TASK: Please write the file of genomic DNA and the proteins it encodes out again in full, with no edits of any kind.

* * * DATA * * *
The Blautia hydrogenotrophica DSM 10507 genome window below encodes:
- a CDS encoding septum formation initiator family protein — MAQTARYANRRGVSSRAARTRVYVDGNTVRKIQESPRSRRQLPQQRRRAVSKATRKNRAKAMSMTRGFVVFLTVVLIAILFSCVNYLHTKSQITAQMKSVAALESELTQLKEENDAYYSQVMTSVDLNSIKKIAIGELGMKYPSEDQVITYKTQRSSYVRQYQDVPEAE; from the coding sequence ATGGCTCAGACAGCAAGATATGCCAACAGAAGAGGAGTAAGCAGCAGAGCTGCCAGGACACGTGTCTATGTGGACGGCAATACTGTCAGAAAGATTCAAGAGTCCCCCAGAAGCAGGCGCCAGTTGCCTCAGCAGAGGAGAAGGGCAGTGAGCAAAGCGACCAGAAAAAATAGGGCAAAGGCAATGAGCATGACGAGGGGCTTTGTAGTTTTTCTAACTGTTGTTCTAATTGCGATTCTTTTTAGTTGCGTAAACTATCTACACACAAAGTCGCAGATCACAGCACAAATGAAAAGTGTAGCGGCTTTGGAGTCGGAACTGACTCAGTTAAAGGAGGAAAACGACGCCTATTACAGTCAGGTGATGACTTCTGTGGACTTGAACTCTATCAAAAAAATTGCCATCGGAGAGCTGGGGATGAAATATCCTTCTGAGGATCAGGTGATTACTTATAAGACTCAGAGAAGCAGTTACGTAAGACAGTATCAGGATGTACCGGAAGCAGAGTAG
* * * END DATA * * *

The Blautia hydrogenotrophica DSM 10507 genome window below encodes:
- a CDS encoding septum formation initiator family protein — MAQTARYANRRGVSSRAARTRVYVDGNTVRKIQESPRSRRQLPQQRRRAVSKATRKNRAKAMSMTRGFVVFLTVVLIAILFSCVNYLHTKSQITAQMKSVAALESELTQLKEENDAYYSQVMTSVDLNSIKKIAIGELGMKYPSEDQVITYKTQRSSYVRQYQDVPEAE; from the coding sequence ATGGCTCAGACAGCAAGATATGCCAACAGAAGAGGAGTAAGCAGCAGAGCTGCCAGGACACGTGTCTATGTGGACGGCAATACTGTCAGAAAGATTCAAGAGTCCCCCAGAAGCAGGCGCCAGTTGCCTCAGCAGAGGAGAAGGGCAGTGAGCAAAGCGACCAGAAAAAATAGGGCAAAGGCAATGAGCATGACGAGGGGCTTTGTAGTTTTTCTAACTGTTGTTCTAATTGCGATTCTTTTTAGTTGCGTAAACTATCTACACACAAAGTCGCAGATCACAGCACAAATGAAAAGTGTAGCGGCTTTGGAGTCGGAACTGACTCAGTTAAAGGAGGAAAACGACGCCTATTACAGTCAGGTGATGACTTCTGTGGACTTGAACTCTATCAAAAAAATTGCCATCGGAGAGCTGGGGATGAAATATCCTTCTGAGGATCAGGTGATTACTTATAAGACTCAGAGAAGCAGTTACGTAAGACAGTATCAGGATGTACCGGAAGCAGAGTAG